The literature on the costs of climate change often draws a link between climatic ‘tipping points’ and large economic shocks, frequently called ‘catastrophes’. The phrase ‘tipping points’ in this context can be misleading. In popular and social scientific discourse, ‘tipping points’ involve abrupt state changes. For some climatic ‘tipping points,’ the commitment to a state change may occur abruptly, but the change itself may be rate-limited and take centuries or longer to realize. Additionally, the connection between climatic ‘tipping points’ and economic losses is tenuous, though emerging empirical and process-model-based tools provide pathways for investigating it. We propose terminology to clarify the distinction between ‘tipping points’ in the popular sense, the critical thresholds exhibited by climatic and social ‘tipping elements,’ and ‘economic shocks’. The last may be associated with tipping elements, gradual climate change, or non-climatic triggers. We illustrate our proposed distinctions by surveying the literature on climatic tipping elements, climatically sensitive social tipping elements, and climate-economic shocks, and we propose a research agenda to advance the integrated assessment of all three.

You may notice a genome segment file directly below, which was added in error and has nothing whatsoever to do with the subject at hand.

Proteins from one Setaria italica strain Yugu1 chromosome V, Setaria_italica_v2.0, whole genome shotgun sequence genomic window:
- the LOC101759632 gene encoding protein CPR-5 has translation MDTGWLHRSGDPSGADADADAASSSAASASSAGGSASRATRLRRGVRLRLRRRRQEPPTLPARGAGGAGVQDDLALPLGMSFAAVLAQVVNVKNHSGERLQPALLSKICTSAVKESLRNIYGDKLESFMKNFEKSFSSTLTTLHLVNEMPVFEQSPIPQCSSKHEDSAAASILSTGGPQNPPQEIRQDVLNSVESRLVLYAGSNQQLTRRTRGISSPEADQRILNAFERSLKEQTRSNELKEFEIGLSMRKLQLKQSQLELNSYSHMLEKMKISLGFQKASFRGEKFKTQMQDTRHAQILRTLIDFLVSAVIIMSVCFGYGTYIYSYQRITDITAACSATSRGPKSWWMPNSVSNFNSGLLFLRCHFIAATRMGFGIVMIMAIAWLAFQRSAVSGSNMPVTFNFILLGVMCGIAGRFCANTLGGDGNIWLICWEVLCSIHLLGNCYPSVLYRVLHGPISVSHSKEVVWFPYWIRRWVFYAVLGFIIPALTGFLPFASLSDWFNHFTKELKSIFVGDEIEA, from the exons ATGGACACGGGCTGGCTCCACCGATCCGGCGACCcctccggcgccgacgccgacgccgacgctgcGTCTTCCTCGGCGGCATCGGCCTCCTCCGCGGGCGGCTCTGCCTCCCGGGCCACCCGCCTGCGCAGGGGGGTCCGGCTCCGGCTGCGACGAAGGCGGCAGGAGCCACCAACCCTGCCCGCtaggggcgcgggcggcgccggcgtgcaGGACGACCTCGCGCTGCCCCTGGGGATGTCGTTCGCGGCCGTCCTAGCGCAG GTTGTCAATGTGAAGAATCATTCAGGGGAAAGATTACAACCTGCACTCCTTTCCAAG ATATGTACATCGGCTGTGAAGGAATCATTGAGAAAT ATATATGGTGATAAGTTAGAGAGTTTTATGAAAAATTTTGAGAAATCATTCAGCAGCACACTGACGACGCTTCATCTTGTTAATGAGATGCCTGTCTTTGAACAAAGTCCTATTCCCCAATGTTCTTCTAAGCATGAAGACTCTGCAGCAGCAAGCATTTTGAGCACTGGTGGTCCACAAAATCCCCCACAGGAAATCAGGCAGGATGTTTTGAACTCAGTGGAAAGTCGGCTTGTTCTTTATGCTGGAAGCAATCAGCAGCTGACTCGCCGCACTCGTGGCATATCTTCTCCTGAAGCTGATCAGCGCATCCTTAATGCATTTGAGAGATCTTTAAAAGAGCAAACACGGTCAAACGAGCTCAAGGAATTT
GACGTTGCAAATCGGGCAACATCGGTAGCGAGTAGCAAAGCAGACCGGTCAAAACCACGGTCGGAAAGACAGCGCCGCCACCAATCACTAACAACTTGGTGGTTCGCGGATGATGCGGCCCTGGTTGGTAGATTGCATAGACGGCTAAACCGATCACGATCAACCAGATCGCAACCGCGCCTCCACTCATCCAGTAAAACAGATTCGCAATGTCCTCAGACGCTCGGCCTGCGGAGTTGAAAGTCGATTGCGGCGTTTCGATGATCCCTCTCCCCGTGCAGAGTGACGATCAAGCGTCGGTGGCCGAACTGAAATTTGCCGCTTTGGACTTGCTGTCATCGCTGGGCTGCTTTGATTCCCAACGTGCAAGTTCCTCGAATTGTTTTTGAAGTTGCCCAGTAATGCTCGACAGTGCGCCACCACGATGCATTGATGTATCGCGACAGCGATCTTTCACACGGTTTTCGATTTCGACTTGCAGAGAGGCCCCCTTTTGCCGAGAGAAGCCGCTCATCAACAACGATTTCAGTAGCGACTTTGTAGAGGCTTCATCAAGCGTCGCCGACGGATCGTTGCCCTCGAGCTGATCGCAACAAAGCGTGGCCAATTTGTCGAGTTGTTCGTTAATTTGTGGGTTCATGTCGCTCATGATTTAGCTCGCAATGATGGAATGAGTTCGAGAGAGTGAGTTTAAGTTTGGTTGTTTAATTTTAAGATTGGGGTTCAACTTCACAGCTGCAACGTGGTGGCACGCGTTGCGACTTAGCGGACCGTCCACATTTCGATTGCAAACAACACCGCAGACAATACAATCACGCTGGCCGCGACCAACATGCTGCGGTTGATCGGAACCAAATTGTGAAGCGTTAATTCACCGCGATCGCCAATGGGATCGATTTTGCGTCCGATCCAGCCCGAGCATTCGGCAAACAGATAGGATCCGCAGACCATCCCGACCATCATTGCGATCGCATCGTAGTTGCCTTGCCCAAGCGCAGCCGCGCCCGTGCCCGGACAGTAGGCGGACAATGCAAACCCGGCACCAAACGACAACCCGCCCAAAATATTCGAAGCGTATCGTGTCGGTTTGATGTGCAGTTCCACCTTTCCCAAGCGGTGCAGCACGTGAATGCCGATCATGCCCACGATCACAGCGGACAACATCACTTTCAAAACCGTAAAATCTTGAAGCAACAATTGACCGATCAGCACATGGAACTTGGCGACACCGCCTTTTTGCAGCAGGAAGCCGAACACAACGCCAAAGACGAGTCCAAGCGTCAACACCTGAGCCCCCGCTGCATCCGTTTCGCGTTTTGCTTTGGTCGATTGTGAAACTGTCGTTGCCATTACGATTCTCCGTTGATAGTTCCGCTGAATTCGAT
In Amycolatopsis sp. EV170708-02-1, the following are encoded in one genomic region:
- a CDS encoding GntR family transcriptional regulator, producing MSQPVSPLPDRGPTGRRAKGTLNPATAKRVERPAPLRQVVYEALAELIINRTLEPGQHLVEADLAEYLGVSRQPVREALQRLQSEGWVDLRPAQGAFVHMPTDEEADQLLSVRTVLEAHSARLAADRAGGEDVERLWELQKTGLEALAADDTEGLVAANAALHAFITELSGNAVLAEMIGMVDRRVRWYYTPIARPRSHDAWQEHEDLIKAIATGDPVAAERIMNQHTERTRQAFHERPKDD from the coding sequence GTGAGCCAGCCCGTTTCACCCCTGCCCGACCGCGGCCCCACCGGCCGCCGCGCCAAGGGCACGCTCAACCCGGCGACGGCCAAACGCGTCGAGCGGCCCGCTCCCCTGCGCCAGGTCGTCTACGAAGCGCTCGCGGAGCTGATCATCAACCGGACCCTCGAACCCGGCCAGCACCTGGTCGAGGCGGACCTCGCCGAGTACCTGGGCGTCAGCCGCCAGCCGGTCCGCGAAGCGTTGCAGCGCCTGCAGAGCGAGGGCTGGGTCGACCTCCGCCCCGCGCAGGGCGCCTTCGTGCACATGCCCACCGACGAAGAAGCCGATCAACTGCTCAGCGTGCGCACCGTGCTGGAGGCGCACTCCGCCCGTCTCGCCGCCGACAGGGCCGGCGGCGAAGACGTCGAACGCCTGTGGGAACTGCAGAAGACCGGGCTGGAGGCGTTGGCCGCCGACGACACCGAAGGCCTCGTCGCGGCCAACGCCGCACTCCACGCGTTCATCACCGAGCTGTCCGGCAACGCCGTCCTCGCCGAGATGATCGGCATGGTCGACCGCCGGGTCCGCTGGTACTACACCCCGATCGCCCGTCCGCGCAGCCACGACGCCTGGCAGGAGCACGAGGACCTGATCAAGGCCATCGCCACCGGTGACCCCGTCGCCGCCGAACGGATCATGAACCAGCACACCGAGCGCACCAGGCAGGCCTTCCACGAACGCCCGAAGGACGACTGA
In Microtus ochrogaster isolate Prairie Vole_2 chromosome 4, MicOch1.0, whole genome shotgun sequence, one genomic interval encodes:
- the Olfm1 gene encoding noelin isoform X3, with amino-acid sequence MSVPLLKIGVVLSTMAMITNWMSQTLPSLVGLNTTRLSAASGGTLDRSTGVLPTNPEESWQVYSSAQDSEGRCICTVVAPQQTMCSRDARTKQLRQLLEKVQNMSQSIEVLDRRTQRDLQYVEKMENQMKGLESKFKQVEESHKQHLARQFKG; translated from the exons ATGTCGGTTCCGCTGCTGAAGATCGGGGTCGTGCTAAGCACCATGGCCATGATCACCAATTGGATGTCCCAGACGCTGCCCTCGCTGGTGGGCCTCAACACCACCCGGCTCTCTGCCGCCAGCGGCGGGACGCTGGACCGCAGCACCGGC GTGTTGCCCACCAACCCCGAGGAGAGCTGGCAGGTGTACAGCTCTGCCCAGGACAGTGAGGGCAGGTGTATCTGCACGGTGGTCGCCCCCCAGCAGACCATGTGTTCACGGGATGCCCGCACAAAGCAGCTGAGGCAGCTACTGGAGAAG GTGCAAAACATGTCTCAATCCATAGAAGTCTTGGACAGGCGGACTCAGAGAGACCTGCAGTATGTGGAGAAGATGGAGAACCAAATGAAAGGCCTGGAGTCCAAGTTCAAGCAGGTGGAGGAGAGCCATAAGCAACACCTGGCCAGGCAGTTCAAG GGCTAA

Proposed large-scale intentional interventions in natural systems in order to counter climate change, typically called “climate engineering” or “geoengineering,” stand to dramatically alter the international politics of climate change and potentially much more. There is currently a significant and growing literature on the international politics of climate engineering. However, it has been produced primarily by scholars from outside the discipline of International Relations (IR). We are concerned that IR scholars are missing a critical opportunity to offer insights into, and perhaps help shape, the emerging international politics of climate engineering. To that end, the primary goal of this paper is to call the attention of the IR community to these developments. Thus, we offer here an overview of the existing literature on the international politics of climate engineering and a preliminary assessment of its strengths and lacunae. We trace several key themes in this corpus, including problem structure, the concern that climate engineering could undermine emissions cuts, the potentially “slippery slope” of research and development, unilateral implementation, interstate conflict, militarization, rising tensions between industrialized and developing countries, and governance challenges and opportunities. The international politics of climate engineering is then considered through the lenses of the leading IR theories (Realism, Institutionalism, Liberalism, and Constructivism), exploring both what they have contributed and possible lines of future inquiry. Disciplinary IR scholars should have much to say on a number of topics related to climate engineering, including its power and transformational potentials, the possibility of counter-climate engineering, issues of institutional design, international law, and emergent practices. We believe that it is incumbent on the IR community, whose defining focus is international relations, to turn its attention to these unprecedented technologies and to the full scope of possible ramifications they might have for the international system.